Herbert William Graham was born in New Brighton, Pennsylvania on December l8, 1905. He graduated as valedictorian of his high school class in Ambridge, Pennsylvania, and praised the teacher who got him interested in science for the rest of his life. On a field trip with the Western Society of Botanists, he met a professor from the University of Pittsburgh, who offered him a scholarship. While a student there, he worked in the Botany Department of the Carnegie Museum, and participated in field trips to Minnesota and Arizona. Herb played the trumpet in the University band, and also in a local professional band. After graduating with a B.S. degree in June 1929, he had a graduate fellowship to study phytoplankton in Lake Erie. When that was completed, he received an appointment from the Carnegie Institute to serve as a chemist and biologist aboard the brigantine Carnegie in the South Pacific Ocean.
At that time, the Carnegie was the only sea-going non-magnetic observatory for obtaining geophysical data. Herb conducted chemical analyses of water samples and collected and examined plankton samples, with particular attention to the dinoflagellates. In Apia, Samoa, on November 28, 1929, Herb and two others left the
vessel to collect some specimens while the vessel was being re- fueled. There was an explosion aboard the vessel, and it burned to the water line. Several scientists and crew members were severely burned, and the captain and cabin-boy died. All of this is documented in a book published in 1932: The Last Cruise of the Carnegie by J. Harland Paul, the surgeon on the vessel. (Herb’s duties and activities are mentioned in the book. He was 24 at the time, and may have been the last survivor of that cruise.)
In 1930, having fortuitously escaped the catastrophe, Herb made two momentous decisions. He married Ruth, a partnership that lasted 67 years, and decided to go to graduate school at Stanford University. He had fallen heir to the phytoplankton collections taken by the Carnegie and to a large amount of chemical data. These formed the basis for his studies for the next seven years at the Hopkins Marine Laboratory in Pacific Grove, California, and at the Scripps Institution of Oceanography in La Jolla, California. He earned his M.A. and Ph.D. degrees from Stanford in 1934 and 1938, respectively. While at Hopkins, he had the good fortune to spot a sea otter—the first seen in Monterey Bay for decades. He was fortunate, too, to rent a cottage from and become a close friend of John Steinbeck, the famous author. He also befriended Ed Ricketts, co-author of Between Pacific Tides. (Ricketts was the model for the character “Doc” in Steinbeck’s novels “Cannery Row” and “Sweet Thursday.”) After receiving his Ph.D. degree, he accepted a position as Assistant Professor of biology at Texas Christian University in Fort Worth, Texas. Herb returned to California in 1939, where he had accepted a position as Associate Professor of zoology at Mills College for Women in Oakland. He remained there until 1948, by which time he had risen to the rank of Professor of Biological Sciences. He was Chairman of the Zoology Department from 1941 to 1943. During World War II, his students included women training as nurses. He was an advisor for pre-medical students, and taught courses in zoology, animal ecology, and parasitology, and continued his re-search on dinoflagellates.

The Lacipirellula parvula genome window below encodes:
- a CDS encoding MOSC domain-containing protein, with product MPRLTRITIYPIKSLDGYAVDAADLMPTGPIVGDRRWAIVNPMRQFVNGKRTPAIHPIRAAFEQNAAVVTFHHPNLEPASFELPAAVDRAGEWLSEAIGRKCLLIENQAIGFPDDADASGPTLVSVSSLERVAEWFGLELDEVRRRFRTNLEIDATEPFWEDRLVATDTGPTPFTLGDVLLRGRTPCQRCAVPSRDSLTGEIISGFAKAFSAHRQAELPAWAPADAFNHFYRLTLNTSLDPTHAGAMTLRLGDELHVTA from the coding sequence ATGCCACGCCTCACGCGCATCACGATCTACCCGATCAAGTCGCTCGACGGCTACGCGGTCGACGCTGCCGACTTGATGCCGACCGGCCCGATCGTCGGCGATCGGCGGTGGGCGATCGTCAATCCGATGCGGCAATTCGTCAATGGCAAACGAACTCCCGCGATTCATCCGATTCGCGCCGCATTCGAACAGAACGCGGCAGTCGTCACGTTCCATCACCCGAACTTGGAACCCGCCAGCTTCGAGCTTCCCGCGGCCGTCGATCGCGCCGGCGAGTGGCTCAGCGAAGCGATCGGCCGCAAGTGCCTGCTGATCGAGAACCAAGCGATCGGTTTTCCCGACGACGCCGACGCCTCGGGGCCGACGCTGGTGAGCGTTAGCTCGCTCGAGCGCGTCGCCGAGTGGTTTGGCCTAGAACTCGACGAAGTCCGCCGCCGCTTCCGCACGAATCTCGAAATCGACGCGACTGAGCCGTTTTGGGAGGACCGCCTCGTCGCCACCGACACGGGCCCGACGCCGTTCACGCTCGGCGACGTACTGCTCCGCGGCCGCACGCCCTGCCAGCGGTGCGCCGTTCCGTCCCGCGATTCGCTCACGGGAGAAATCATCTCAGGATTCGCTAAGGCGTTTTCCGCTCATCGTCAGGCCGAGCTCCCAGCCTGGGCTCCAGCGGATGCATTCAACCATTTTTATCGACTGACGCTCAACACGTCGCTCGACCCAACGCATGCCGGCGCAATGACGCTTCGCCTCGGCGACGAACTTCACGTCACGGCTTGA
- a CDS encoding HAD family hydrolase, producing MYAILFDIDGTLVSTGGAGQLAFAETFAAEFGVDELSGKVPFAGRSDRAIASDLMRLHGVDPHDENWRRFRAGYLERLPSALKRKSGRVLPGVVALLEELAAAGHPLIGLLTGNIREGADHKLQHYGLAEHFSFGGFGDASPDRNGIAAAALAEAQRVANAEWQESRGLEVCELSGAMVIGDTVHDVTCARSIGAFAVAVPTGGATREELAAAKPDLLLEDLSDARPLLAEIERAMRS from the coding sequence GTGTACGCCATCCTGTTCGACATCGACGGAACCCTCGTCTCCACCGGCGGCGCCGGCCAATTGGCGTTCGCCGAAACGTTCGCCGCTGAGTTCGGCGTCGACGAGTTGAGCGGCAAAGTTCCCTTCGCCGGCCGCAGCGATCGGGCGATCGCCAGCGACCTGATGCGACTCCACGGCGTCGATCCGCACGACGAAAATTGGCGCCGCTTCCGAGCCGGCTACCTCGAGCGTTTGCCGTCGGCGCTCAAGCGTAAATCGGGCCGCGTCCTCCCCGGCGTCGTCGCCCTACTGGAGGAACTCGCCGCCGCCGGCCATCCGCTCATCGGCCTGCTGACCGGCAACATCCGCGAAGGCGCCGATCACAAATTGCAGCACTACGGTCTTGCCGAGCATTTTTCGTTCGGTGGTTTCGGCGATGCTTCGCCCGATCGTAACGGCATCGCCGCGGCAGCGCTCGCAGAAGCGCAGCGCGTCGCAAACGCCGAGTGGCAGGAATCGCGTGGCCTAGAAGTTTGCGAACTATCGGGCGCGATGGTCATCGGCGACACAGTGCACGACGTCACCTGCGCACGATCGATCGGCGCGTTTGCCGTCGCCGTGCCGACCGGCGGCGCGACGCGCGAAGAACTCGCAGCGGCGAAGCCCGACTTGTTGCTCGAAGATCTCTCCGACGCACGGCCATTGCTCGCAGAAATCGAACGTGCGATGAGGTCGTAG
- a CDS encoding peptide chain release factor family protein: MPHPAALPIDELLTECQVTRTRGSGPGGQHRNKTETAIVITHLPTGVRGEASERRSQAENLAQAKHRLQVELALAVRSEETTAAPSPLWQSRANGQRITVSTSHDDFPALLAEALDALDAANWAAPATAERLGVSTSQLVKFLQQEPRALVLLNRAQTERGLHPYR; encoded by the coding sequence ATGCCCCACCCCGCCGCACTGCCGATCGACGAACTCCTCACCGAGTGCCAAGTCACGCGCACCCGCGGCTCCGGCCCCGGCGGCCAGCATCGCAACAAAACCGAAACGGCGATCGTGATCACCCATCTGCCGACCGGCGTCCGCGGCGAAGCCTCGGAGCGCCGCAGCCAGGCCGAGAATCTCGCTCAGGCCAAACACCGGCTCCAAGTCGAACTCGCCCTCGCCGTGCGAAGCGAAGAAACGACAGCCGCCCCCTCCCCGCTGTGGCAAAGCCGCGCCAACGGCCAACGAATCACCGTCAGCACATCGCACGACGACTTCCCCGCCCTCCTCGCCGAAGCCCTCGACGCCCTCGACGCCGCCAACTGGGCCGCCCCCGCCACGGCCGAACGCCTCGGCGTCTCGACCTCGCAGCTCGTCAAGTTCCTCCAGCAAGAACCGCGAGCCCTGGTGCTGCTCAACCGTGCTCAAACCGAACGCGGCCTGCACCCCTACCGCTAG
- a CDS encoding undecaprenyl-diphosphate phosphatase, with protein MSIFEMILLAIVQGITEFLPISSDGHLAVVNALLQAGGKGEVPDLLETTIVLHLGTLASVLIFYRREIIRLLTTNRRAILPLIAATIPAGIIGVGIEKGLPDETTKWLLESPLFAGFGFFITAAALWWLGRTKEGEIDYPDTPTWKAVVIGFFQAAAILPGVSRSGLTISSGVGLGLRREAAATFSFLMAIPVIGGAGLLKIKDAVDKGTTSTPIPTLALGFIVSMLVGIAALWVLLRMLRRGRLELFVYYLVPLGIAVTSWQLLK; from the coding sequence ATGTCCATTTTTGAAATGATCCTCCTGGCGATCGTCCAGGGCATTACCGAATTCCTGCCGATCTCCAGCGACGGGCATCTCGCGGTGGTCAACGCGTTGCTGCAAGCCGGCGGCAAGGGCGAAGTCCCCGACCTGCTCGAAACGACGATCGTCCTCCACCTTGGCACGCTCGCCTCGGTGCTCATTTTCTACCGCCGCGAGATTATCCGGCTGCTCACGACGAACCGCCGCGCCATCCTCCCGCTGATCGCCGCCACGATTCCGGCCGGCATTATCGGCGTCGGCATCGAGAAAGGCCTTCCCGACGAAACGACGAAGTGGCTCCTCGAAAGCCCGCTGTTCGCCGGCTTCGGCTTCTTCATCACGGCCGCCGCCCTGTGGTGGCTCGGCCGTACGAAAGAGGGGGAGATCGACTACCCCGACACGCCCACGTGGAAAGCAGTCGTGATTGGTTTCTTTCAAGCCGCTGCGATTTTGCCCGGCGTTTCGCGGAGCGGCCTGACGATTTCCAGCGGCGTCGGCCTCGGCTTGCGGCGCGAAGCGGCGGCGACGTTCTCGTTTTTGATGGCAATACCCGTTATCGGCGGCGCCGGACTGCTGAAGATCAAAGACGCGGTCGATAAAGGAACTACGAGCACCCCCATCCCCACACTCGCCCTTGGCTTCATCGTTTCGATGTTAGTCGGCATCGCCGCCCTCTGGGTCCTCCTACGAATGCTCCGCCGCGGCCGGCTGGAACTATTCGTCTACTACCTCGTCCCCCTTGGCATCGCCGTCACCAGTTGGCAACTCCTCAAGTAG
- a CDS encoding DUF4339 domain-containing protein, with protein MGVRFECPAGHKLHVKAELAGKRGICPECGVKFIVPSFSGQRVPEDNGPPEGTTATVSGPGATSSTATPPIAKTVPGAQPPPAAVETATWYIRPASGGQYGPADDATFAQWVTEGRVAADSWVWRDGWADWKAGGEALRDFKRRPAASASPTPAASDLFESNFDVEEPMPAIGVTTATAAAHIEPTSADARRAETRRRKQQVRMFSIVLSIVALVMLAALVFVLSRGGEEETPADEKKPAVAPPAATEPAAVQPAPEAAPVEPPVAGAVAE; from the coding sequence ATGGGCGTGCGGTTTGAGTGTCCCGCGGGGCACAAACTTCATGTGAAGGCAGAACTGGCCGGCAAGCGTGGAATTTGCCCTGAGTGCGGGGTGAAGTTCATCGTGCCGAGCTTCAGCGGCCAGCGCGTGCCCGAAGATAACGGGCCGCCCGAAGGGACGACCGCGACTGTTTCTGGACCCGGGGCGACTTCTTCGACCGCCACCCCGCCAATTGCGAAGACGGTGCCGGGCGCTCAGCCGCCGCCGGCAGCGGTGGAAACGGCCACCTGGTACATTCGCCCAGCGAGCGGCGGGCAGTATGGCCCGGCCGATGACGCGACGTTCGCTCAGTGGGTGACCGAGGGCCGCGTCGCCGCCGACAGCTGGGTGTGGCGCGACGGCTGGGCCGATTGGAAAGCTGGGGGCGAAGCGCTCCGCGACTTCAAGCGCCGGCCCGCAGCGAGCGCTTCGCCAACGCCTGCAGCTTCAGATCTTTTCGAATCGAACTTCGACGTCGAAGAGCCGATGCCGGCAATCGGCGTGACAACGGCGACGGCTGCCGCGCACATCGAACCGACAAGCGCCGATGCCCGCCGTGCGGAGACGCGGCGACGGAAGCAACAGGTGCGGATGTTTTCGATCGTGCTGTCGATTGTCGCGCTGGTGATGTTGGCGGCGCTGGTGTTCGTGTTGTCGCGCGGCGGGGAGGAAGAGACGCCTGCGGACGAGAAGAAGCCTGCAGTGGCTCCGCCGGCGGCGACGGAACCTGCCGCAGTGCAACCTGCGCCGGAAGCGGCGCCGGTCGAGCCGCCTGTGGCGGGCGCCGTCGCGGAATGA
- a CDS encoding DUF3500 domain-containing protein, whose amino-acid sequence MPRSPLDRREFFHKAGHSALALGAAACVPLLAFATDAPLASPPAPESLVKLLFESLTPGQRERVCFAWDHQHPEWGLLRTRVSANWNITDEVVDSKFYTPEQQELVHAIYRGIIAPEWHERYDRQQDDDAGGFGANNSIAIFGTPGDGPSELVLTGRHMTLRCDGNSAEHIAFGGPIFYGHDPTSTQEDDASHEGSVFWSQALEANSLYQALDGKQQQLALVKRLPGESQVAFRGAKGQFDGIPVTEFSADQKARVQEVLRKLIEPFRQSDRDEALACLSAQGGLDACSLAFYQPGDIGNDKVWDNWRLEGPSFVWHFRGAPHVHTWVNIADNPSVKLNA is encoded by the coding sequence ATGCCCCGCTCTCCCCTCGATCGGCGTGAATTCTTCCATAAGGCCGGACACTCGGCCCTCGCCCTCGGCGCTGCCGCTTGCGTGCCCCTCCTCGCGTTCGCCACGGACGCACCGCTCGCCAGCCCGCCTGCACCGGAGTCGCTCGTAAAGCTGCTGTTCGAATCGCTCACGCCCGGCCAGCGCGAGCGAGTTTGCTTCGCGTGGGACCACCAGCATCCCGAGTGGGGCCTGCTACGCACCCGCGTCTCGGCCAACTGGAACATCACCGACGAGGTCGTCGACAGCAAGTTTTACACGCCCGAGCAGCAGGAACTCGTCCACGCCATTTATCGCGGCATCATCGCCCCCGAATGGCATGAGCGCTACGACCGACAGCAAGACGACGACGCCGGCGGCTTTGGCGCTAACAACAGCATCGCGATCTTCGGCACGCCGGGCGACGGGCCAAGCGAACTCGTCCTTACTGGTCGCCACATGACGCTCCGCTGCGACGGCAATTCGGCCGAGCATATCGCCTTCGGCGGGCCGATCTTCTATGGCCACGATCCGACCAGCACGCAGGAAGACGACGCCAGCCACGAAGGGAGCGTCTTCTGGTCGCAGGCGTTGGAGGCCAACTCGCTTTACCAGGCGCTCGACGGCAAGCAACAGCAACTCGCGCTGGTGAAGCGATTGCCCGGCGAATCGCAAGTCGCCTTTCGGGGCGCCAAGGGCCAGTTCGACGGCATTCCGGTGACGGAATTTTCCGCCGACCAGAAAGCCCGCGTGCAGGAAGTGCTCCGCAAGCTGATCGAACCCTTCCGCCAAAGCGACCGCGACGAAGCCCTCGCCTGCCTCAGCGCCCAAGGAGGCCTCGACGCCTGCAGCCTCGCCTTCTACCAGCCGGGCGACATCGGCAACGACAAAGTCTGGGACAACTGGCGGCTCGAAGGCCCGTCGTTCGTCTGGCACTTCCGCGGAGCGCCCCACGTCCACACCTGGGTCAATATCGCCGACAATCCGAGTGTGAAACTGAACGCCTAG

Herb joined the U.S. Fish and Wildlife Service (FWS) in 1948 as an oceanographer in the Philippine Rehabilitation Program, based in Manila. This assignment ended in 1950, when he was asked to take the Directorship of the U.S. FWS Red Tide Laboratory in Sarasota, Florida. In June 1951, he was appointed Director of the FWS (later Bureau of Commercial Fisheries and National Marine Fisheries Service) Laboratory at Woods Hole, Massachusetts. He was responsible for developing new research programs relative to the growing international fisheries and to the renewed interest in marine fisheries, resulting from the passage of the Saltonstall-Kennedy Act. During his tenure as Director, Herb was instrumental in acquiring a new research vessel, the Albatross IV, a new laboratory building, and a public aquarium. He was able to strengthen the Service’s contacts with the Marine Biological Laboratory at Woods Hole through his friendship with Mary Sears, who had been with the Office of Naval Research when he was with the Carnegie Institute.